14

There is no misrepresentation by the bank as you describe it, there is negligence by the account holder to comply with the terms of the account. The bank made no representation at all regarding a balance due. If you want the bank to be at fault, they the customer would have to demand a declaration as to the existence of a balance due (choose your words ...


12

Dead people have to pay their debts just like everybody else It is one of the primary roles of the executor to make sure this happens. Dead people can dispute a debt just like everybody else Just because someone says you owe them money, that doesn't mean you owe them money. In fact, the onus of proving the debt lies with the person claiming the money. ...


12

Yes, in theory, but pursue other options too Yes, in theory, the estate would have to liquidate property to cover those debts. In theory. First, it doesn't necessarily need to be the house. If other assets are saleable, that will suffice. Second, the estate does not necessarily need to sell the house. It could, for instance, mortgage the house to obtain ...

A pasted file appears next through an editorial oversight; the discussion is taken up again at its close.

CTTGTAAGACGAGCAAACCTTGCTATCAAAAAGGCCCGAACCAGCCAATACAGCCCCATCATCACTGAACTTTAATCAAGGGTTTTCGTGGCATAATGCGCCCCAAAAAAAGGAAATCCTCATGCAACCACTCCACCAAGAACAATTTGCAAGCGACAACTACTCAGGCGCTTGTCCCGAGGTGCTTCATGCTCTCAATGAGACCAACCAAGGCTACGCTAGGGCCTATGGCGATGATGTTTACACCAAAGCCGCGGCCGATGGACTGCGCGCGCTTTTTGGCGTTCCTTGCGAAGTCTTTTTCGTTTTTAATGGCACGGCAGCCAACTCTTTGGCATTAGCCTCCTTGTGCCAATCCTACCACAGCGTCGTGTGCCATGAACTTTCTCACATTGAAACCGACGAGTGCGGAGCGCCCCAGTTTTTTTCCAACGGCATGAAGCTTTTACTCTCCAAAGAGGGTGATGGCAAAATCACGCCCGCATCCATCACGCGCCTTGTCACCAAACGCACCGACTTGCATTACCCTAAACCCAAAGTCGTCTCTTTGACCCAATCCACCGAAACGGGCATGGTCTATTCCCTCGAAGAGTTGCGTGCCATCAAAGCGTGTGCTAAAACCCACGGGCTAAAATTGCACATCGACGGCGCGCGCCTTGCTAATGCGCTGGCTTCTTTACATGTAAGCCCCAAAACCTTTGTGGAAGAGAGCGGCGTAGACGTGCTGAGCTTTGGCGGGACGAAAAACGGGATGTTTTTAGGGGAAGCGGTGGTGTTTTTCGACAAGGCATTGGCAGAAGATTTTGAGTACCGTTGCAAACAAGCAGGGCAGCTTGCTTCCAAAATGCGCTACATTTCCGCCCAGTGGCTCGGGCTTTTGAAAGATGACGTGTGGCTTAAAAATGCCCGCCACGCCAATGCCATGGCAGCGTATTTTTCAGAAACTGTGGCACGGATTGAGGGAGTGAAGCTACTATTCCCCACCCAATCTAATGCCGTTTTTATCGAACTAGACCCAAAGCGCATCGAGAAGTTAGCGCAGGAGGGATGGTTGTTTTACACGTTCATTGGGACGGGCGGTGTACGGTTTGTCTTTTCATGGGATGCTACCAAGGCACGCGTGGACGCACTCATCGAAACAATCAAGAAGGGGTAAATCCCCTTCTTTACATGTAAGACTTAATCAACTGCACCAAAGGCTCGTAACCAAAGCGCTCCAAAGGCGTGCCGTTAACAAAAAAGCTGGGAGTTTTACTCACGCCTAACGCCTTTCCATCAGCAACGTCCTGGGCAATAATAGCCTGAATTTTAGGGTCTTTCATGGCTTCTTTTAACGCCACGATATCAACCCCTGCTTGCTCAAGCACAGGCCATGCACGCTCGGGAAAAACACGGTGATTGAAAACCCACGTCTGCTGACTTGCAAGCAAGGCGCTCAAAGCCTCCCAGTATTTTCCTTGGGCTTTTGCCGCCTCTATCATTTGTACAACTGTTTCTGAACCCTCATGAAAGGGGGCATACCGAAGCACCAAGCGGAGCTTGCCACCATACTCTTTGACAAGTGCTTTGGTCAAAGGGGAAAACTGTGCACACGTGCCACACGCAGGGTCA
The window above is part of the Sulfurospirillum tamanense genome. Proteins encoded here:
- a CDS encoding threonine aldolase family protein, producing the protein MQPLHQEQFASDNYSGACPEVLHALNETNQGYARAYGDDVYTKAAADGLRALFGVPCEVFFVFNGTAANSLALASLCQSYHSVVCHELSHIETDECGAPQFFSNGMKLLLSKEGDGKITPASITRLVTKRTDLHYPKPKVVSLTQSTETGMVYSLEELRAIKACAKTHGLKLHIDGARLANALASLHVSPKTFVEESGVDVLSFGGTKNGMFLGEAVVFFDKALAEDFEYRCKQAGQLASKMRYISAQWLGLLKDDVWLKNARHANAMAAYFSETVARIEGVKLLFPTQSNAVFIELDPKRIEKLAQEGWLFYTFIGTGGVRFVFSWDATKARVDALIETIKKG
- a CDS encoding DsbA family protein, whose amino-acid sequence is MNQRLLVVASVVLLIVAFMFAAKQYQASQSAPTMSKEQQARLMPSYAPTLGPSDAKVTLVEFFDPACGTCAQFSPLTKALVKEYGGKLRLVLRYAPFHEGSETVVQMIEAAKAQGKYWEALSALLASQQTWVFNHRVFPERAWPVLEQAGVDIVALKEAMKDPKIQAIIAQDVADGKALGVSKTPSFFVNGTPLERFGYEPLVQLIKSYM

11

No. Argentina defaulted on their debts in the 1990's. No one would lend to them. So they decided to issues bonds based on US laws and rules. People bought them up. Then they defaulted again in the 2000's. A few hedge funds held those bonds and refused to settle for an insane write off. They took Argentina to court in New York, where the bonds were originated,...


11

Short Answer Does a secured loan create obligations beyond the collateral assets? The vast majority of the time it does. Long Answer The default rule is that security interests in assets other than real property is a recourse debt under the Uniform Commercial Code (UCC) (a model statute that individual states can enact voluntarily) and the applicable ...


11

Not returning a payment made in error may amount to theft. s.5(4) of the Theft Act 1968 covers this scenario: Where a person gets property by another’s mistake, and is under an obligation to make restoration (in whole or in part) of the property or its proceeds or of the value thereof, then to the extent of that obligation the property or proceeds shall be ...


10

Time to negotiate. I had this happen with a $46 tab. I told the manager that I had $21, and that the server should get a tip before the bill was paid. I also offered to take their address and send a check. The manager accepted the $21 and agreed that the server would get $8 of it first. Possibly less risk for them than relying on me to send a check. ...


8